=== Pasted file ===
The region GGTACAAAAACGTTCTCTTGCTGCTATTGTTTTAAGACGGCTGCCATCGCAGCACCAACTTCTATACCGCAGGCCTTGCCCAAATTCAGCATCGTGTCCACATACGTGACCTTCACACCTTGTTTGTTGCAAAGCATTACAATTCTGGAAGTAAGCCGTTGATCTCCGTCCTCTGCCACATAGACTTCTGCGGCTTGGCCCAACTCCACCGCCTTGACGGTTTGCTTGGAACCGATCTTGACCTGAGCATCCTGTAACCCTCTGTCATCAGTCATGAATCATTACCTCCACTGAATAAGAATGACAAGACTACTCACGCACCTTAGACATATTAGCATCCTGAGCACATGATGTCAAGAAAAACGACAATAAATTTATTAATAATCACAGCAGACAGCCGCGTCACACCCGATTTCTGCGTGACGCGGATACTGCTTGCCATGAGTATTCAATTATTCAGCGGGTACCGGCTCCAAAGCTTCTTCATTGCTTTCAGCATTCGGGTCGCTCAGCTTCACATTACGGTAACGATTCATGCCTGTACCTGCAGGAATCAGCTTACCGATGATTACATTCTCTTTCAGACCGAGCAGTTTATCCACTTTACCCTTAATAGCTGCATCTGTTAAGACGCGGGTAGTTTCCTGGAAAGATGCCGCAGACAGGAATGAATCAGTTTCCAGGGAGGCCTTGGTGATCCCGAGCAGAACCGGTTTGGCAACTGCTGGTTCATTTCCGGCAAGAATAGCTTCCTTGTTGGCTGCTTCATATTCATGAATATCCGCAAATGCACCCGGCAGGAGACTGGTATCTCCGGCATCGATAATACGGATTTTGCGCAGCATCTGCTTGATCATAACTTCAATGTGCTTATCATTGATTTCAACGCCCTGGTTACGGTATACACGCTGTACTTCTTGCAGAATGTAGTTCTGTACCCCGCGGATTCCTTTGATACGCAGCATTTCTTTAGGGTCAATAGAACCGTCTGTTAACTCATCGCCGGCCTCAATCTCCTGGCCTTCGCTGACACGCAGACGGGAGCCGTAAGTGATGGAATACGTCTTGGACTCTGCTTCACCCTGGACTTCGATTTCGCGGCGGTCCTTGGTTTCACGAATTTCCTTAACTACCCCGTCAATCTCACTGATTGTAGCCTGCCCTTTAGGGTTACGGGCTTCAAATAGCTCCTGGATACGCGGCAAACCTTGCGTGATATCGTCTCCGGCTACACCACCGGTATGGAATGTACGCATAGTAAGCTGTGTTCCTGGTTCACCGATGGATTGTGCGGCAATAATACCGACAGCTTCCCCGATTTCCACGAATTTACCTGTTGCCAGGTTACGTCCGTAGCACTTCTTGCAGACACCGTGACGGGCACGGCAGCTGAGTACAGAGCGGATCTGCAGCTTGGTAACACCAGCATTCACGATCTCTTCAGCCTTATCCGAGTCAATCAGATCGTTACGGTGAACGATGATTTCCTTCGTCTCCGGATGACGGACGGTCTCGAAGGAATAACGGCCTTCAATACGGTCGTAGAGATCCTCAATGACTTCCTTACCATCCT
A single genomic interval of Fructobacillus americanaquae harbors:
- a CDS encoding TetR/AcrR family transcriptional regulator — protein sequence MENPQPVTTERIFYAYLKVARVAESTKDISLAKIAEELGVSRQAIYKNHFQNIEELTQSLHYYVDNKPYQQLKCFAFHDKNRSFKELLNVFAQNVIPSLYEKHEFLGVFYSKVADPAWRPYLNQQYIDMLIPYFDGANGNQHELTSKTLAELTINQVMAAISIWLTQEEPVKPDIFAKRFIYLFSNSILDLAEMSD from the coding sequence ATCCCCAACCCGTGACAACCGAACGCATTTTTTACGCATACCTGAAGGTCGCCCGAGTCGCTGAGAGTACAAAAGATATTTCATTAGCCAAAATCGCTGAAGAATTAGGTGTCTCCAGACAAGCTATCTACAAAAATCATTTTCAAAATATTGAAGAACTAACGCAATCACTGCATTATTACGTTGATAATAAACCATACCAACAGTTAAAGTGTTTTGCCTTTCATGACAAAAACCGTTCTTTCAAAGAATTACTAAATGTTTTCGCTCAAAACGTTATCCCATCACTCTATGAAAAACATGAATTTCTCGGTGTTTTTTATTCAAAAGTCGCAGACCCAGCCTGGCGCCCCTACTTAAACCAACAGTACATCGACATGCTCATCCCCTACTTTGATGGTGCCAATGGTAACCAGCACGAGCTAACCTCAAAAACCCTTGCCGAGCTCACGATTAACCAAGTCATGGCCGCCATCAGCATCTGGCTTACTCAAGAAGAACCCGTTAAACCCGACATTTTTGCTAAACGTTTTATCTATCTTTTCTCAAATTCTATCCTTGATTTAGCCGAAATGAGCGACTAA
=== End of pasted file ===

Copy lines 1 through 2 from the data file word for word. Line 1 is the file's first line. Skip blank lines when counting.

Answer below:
The region GGTACAAAAACGTTCTCTTGCTGCTATTGTTTTAAGACGGCTGCCATCGCAGCACCAACTTCTATACCGCAGGCCTTGCCCAAATTCAGCATCGTGTCCACATACGTGACCTTCACACCTTGTTTGTTGCAAAGCATTACAATTCTGGAAGTAAGCCGTTGATCTCCGTCCTCTGCCACATAGACTTCTGCGGCTTGGCCCAACTCCACCGCCTTGACGGTTTGCTTGGAACCGATCTTGACCTGAGCATCCTGTAACCCTCTGTCATCAGTCATGAATCATTACCTCCACTGAATAAGAATGACAAGACTACTCACGCACCTTAGACATATTAGCATCCTGAGCACATGATGTCAAGAAAAACGACAATAAATTTATTAATAATCACAGCAGACAGCCGCGTCACACCCGATTTCTGCGTGACGCGGATACTGCTTGCCATGAGTATTCAATTATTCAGCGGGTACCGGCTCCAAAGCTTCTTCATTGCTTTCAGCATTCGGGTCGCTCAGCTTCACATTACGGTAACGATTCATGCCTGTACCTGCAGGAATCAGCTTACCGATGATTACATTCTCTTTCAGACCGAGCAGTTTATCCACTTTACCCTTAATAGCTGCATCTGTTAAGACGCGGGTAGTTTCCTGGAAAGATGCCGCAGACAGGAATGAATCAGTTTCCAGGGAGGCCTTGGTGATCCCGAGCAGAACCGGTTTGGCAACTGCTGGTTCATTTCCGGCAAGAATAGCTTCCTTGTTGGCTGCTTCATATTCATGAATATCCGCAAATGCACCCGGCAGGAGACTGGTATCTCCGGCATCGATAATACGGATTTTGCGCAGCATCTGCTTGATCATAACTTCAATGTGCTTATCATTGATTTCAACGCCCTGGTTACGGTATACACGCTGTACTTCTTGCAGAATGTAGTTCTGTACCCCGCGGATTCCTTTGATACGCAGCATTTCTTTAGGGTCAATAGAACCGTCTGTTAACTCATCGCCGGCCTCAATCTCCTGGCCTTCGCTGACACGCAGACGGGAGCCGTAAGTGATGGAATACGTCTTGGACTCTGCTTCACCCTGGACTTCGATTTCGCGGCGGTCCTTGGTTTCACGAATTTCCTTAACTACCCCGTCAATCTCACTGATTGTAGCCTGCCCTTTAGGGTTACGGGCTTCAAATAGCTCCTGGATACGCGGCAAACCTTGCGTGATATCGTCTCCGGCTACACCACCGGTATGGAATGTACGCATAGTAAGCTGTGTTCCTGGTTCACCGATGGATTGTGCGGCAATAATACCGACAGCTTCCCCGATTTCCACGAATTTACCTGTTGCCAGGTTACGTCCGTAGCACTTCTTGCAGACACCGTGACGGGCACGGCAGCTGAGTACAGAGCGGATCTGCAGCTTGGTAACACCAGCATTCACGATCTCTTCAGCCTTATCCGAGTCAATCAGATCGTTACGGTGAACGATGATTTCCTTCGTCTCCGGATGACGGACGGTCTCGAAGGAATAACGGCCTTCAATACGGTCGTAGAGATCCTCAATGACTTCCTTACCATCCT
A single genomic interval of Fructobacillus americanaquae harbors: